Self-Portraits of Social Media

At the urging of a few friends, I’ve decided to delve into the world of Social Media for this post. As I’m sure many others do, I dwindle time away by scrolling through my endless Facebook Feed, searching through endless puppy pictures on Pinterest, and swiping left and right on Tinder. The age of connectivity…though, is it really?
It seems nearly everything has a place on the internet these days; every individual and every company has their own social media pages and their reputation hinges on it. Our lives are evolving to envelope social media into our everyday routine – it’s on our computers, our tablets, and most importantly our phones. An instant access pass allows us to be in control of our online presence 24 hours a day, 7 days a week. The issue, as displayed in this Huffington Post article, is that people choose to use this a way to hide from the real world around them. We portray ourselves behind a social media mask that allows us to pick and choose which personality traits are shown to the public. We amp up our normal lives to seem luxurious and put forth a better image than our friends and family.
Everything is a competition – most likes, most shares, most followers. We share our most flattering angels on Instagram and Snapchat and update our Facebook statuses with things that we know our friends already align with in order to rack up likes. We create a cookie-cutter world in which people fit into certain #hashtag societies reminiscent of cliques in grade school. I say all of this fully knowing that I have fallen prey to this myself, that I, in fact, will be hashtagging this very post. Which brings me to how this conversation was sparked initially.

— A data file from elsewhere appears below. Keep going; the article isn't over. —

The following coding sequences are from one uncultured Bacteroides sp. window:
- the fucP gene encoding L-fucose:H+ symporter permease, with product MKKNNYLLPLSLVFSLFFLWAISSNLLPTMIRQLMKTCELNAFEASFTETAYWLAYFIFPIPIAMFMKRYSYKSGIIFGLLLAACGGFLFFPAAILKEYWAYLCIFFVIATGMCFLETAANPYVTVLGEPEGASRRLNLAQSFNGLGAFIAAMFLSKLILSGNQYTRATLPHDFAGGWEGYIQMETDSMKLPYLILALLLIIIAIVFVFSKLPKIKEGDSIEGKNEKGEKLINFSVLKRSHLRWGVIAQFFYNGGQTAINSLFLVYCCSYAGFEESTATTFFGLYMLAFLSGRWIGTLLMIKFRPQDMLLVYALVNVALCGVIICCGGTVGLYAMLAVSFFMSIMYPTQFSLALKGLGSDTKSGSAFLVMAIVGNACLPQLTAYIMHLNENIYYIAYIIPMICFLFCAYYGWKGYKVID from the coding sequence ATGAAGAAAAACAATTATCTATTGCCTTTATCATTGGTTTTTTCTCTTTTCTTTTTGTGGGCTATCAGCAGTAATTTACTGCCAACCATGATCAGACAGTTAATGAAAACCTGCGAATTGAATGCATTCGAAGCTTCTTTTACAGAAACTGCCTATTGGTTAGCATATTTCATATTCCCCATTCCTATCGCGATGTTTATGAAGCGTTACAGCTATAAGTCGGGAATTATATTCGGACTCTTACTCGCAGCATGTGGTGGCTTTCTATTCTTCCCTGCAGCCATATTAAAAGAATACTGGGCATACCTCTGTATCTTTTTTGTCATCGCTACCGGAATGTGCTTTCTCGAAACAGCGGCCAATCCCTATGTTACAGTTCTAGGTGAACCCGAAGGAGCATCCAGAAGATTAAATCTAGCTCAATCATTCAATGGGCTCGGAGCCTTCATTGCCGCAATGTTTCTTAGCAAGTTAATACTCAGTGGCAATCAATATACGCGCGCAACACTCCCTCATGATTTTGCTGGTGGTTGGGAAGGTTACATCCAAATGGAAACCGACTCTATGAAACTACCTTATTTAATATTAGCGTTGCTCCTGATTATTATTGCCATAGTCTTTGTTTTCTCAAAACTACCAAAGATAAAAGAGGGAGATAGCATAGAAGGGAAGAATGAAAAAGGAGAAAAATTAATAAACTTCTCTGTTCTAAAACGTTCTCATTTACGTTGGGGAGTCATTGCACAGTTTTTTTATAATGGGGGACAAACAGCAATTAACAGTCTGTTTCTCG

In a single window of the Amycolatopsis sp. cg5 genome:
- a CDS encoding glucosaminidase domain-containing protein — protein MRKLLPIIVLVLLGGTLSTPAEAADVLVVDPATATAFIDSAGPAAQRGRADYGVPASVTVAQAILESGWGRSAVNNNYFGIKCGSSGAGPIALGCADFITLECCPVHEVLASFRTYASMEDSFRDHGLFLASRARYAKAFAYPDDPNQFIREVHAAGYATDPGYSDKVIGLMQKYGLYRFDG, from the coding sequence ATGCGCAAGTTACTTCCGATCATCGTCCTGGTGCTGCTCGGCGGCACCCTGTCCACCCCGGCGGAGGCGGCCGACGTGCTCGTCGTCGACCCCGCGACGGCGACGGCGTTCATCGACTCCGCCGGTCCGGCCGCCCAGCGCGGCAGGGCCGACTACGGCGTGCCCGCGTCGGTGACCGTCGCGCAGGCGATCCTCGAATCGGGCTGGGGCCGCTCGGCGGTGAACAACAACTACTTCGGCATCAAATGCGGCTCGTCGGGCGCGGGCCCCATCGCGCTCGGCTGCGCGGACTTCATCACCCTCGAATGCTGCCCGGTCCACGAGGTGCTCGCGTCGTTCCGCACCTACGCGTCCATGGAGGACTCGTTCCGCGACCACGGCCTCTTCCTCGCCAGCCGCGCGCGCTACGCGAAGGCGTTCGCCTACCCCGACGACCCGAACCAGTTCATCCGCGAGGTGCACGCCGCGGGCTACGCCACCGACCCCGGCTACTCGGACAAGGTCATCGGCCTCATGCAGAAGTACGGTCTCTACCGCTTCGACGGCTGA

Tinder. The dating app that is downloaded on seemingly every millennial’s phone; according to Craig Smith at Expanded Ramblings, millennials actually make up 79% of Tinder’s users. Though online dating has been around for some time (who can forget You’ve Got Mail), Tinder took it to an entirely different level. It seemingly eliminates the need to go fishing for new people at the local water hole to find that one guy or gal that you haven’t managed to get on your bad side yet.
The issue? A few things.
First, if you still live in your hometown, odds are you’re still going to see the same faces you have for years. Having moved home recently, I noticed several people I knew popping up while swiping and found myself raising an eyebrow at their profiles (hence how this topic came up). You’ll have to extend the radius quite a bit in a small town to get to somewhere that holds several unknowns, and be willing to travel that far if you intend on actually meeting up. These types of apps – Tinder, Plenty of Fish, I could name several others – all hinge on your location. Having lived in both a city and now being back in small-town USA, I can personally attest to how much better this formula works in a city. There are simply more options and less of a chance that you will have Facebook Connections at the bottom of another profile.